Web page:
According to Ventura’s logic, a college education benefits only the individual who acquires it. It’s not rocket science to point out that this is simply not true. A highly educated citizenry, work force and society pay off in untold ways for generations. His logic is stretched even further when he determines that paying for one’s mistakes, e.g., children, means being denied further education. That makes even less sense. Who could need it more? If the bottom line is the cost of subsidizing day care, his ground is even shakier. Why is that more problematical than excellent programs such as Head Start? Society pays for its children one way or another, and support for students who are parents is not giving them a free ride: It’s a smart investment by a capitalistic society, which he so passionately believes in. The only such students I’ve seen fail are those whose support is too penurious, not too generous.
Lastly, I wonder how these “smart” students are supposed to figure out a way to pay for college. College tuition has risen disproportionately to inflation during the past 30 years. It now costs about 10 times what it did when Ventura attended a community college for one quarter. The minimum wage is only about three times what it was then. That means that today’s students must work about three times as many hours to pay tuition costs as they once did. What is the “smart” thing to do? Take out more loans so they’re burdened with debt loads that are the equal of a home mortgage? College debt is already a national scandal, without making it worse. I would suggest one reason tuition rates are so high is that it’s been too easy for colleges to raise tuition rates when they knew it would always be accompanied by a more generous limit on student loans. Perhaps college students should all become professional wrestlers.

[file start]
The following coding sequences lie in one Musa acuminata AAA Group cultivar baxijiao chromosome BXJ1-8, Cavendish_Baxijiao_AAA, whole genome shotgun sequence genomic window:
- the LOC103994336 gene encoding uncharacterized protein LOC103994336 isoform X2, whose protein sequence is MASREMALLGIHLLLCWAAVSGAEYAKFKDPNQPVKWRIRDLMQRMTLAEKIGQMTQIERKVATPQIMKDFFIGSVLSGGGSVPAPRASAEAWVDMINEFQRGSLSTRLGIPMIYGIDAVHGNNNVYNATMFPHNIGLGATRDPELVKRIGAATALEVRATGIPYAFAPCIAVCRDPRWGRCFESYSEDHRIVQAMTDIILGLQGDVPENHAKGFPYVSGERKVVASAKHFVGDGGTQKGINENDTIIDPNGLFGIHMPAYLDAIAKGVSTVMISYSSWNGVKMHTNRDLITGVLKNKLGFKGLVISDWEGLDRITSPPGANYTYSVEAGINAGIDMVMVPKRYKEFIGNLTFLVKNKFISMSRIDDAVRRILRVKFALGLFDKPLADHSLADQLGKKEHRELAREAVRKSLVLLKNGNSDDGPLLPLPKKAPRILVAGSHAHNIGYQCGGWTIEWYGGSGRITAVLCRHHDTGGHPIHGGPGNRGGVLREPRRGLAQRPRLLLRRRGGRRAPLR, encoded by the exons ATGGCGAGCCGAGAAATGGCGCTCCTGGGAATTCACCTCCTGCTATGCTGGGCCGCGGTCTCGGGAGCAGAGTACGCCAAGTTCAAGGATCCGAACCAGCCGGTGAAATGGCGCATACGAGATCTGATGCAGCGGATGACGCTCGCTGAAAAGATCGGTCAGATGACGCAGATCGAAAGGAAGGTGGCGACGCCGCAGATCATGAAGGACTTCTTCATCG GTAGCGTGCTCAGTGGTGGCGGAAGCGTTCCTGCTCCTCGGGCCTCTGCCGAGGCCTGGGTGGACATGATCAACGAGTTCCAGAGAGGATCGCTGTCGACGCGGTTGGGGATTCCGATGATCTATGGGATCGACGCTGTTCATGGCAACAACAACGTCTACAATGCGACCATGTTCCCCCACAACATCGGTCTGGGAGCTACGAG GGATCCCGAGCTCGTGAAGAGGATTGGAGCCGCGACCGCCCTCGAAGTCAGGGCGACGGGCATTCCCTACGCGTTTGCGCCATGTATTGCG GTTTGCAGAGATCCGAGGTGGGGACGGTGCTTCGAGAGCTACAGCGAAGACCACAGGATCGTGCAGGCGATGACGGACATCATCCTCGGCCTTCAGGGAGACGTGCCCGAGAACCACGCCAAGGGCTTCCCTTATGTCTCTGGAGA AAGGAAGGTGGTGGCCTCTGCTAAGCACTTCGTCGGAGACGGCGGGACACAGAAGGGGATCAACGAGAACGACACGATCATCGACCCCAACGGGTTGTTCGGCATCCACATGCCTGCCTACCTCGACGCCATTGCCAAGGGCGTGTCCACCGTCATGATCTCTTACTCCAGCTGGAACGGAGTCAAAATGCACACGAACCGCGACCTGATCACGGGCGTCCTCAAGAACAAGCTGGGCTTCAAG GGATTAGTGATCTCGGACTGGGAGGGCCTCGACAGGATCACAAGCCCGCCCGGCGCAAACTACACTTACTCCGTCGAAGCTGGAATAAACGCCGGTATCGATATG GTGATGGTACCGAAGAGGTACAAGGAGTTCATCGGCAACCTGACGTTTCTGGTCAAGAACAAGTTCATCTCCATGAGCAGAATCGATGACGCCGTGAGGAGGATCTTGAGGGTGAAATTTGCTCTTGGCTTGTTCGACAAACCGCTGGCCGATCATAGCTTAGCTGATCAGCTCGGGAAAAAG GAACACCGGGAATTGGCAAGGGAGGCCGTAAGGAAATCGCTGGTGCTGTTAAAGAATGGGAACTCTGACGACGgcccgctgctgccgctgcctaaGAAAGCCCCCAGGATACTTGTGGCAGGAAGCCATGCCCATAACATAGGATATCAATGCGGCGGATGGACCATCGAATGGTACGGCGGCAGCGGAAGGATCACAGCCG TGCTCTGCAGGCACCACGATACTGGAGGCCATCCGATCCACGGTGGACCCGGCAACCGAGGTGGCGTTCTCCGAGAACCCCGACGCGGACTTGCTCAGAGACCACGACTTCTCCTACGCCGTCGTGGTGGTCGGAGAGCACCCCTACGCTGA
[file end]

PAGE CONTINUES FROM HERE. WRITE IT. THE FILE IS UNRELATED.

The “special interest groups” of parents and enlightened members of society have fought long and hard to institute financial aid for higher education because it’s a good idea. It’s not a perfect system, but it provides the flexibility a dynamic society need to make individuals’ dreams come true. That’s not something to dismiss lightly. The party’s over and classes have resumed. I’d like to invite the nation’s most well-known governor to visit a college classroom, not as a guest speaker, but as a guest listener, and allow students to lecture him on how financial aid has made it possible for them to achieve not only their personal dreams of self-fulfillment, but our country’s need for educated citizens. It may be the necessary beginning of an authentic, long-term relationship that goes beyond sound bites between him and the young people who supported him so loyally. If he dismisses them, he should count on their flunking him in the next election.
Louise Mengelkoch teaches composition and is a graduate student in the liberal arts master’s program, while on leave from her position as an assistant professor of journalism at Bemidji State University.